Ohio State law school student Madison Gesiotto wrote an article for the Washington Times on the high rate of abortion in the Black community. After publication, she received an online threat of repercussions for voicing her opinions on the matter. Fearing bodily harm, she reported the incident to university officials. What happened next has Gesiotto feeling “violated.”
Instead of addressing the threat against her, Gesiotto says three OSU law school deans grilled her on October 27 for three hours about the opinions she voiced in her article. She says she was told, “This is a flawed article, it’s not a good legal piece, it’s not a good journalistic piece, either.” She describes herself as a “tough person” but says this event left her feeling “shocked”:
“… I very rarely get upset or sensitive about things,” said Ms. Gesiotto. “But I was crying in that meeting for about 30 minutes, I was so shocked. I’ve never been in a situation with people I respected and looked up to and felt so violated.”
While she expected backlash for her opinions from fellow students, she didn’t expect that university officials would dismiss her concerns for her safety, instead opting to critique her work, which was not school related in any way.
Other events that transpired were equally unsettling. According to the Washington Times:
The deans also urged her to remove from her online biography her position as a staff editor of the Ohio State Journal of Criminal Law, she said, saying it would confuse those who might think she was a faculty member and not a student.
They recommended that she participate in a “facilitated discussion” with students who disagreed with the op-ed. She refused.
“The main dean said something like, ‘Well, you said you feel unsafe. We’re trying to alleviate the tension, so you can explain to the other kids what you meant by your article,’” said Ms. Gesiotto. “I thought that was completely out of line. It should have never been proposed. I was there to report a threat. And then they tried to flip it around and push me into a facilitated discussion with other kids about my article. It was bizarre and very disappointing.”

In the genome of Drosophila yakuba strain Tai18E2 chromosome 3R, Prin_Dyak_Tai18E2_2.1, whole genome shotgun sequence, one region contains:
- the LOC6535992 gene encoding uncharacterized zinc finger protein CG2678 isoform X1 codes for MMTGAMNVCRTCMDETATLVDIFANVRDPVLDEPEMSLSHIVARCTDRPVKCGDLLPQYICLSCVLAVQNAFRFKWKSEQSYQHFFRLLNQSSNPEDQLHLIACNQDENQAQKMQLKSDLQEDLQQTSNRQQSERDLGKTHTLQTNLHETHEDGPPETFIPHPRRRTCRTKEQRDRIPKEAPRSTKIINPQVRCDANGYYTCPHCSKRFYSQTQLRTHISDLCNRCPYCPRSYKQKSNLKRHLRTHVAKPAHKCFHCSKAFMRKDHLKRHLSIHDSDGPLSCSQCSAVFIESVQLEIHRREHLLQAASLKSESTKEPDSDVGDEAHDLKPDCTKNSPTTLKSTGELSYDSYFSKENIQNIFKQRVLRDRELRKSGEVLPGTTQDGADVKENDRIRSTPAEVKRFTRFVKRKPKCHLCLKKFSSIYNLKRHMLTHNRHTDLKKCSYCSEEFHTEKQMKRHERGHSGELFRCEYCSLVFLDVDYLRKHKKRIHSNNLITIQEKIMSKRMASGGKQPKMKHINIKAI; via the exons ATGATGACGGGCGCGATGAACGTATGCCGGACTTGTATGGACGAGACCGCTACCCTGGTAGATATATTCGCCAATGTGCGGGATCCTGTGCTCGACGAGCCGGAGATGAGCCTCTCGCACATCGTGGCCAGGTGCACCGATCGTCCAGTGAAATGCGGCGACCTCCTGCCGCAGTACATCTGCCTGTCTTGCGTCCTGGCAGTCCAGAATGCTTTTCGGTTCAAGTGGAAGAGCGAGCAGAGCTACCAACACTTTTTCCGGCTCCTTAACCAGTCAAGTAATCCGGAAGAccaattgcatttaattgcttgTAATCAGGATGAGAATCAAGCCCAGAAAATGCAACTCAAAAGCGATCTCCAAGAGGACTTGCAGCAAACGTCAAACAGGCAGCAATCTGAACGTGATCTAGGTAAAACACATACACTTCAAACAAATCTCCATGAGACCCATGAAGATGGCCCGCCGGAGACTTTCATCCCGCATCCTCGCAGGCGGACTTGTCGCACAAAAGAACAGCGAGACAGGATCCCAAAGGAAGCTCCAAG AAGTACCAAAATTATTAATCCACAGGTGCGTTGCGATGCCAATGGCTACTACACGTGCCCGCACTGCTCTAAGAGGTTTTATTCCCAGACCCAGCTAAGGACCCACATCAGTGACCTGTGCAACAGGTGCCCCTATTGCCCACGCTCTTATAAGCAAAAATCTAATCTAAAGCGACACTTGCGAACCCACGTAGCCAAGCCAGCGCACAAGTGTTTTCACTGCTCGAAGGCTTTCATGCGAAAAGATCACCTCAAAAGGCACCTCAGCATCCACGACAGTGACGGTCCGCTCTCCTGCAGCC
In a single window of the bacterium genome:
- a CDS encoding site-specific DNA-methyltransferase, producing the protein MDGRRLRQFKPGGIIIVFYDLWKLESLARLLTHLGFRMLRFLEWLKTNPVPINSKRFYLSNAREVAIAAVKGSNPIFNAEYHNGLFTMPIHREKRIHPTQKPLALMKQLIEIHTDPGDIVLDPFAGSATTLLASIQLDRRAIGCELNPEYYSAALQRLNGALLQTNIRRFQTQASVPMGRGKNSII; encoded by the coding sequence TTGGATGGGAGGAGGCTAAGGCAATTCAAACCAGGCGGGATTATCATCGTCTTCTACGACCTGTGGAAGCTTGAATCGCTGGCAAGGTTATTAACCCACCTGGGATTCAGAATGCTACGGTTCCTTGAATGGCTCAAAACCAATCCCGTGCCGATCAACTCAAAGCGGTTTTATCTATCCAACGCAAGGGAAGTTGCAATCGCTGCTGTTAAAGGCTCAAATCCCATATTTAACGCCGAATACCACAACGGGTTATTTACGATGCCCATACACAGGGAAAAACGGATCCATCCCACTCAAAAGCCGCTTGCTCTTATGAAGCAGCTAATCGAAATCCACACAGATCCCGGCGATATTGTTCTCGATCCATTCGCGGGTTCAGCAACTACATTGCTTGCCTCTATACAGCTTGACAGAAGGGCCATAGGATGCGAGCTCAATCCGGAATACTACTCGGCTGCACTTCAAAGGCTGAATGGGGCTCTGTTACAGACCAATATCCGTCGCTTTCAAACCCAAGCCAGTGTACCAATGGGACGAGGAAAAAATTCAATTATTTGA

Ms. Gesiotto was so worried about the threat that she also reported it to the main campus, where she said a counselor suggested that school officials could talk to the person who made the threat but warned that doing so might escalate the situation.
The episode caused her to miss several days of class, although her professors helped her catch up with missed assignments.
“I put so much time and finances into my education, I’m not going to let these people get the best of me,” said Ms. Gesiotto. “Luckily, nothing physically happened to me. But it could have. They never investigated the threat.”
That threat, posted on Facebook, read: “The government cannot take action against you for your offensive and racist article. But your colleagues can.”
Gesiotto said despite the fact that university officials claim they investigate all threats, the only notice she received of any type of ‘investigation’ came in an October 28 e-mail from Kathy Seward Northern, associate dean for admissions, who assured her that she had spoken to students from the Black Law Students Association and believed “there was not an intent to threaten [Gesiotto] with physical harm.”
Gesiotto was not satisfied, saying she “never complained about the BLSA” in the first place, as the student who made the threat was white.
Since the article’s publication, the Washington Times reports there has been a “chain of events” on the OSU campus:
In a Nov. 1 statement published in The Lantern, the student newspaper, the Black Law Students Association said its members took offense “at the racist undertones of the opinion piece and question its journalistic integrity.”…
Shortly thereafter, the Ohio State Journal of Criminal Law announced a policy change: Editors who identify themselves as such when writing for other publications must include a disclaimer saying that their views do not necessarily reflect those of the journal.
Mr. Michaels and Ms. Northern issued an Oct. 30 message to students stressing the importance of an “inclusive learning environment.”
Concerned Women for America President and CEO Penny Nance called the university’s actions “bullying” and “emblematic of the left’s campaign to squelch the First Amendment rights of conservative students on campuses across America.”
Gesiotto says she won’t be deterred from exercising her right to freely express her views and intends to continue writing.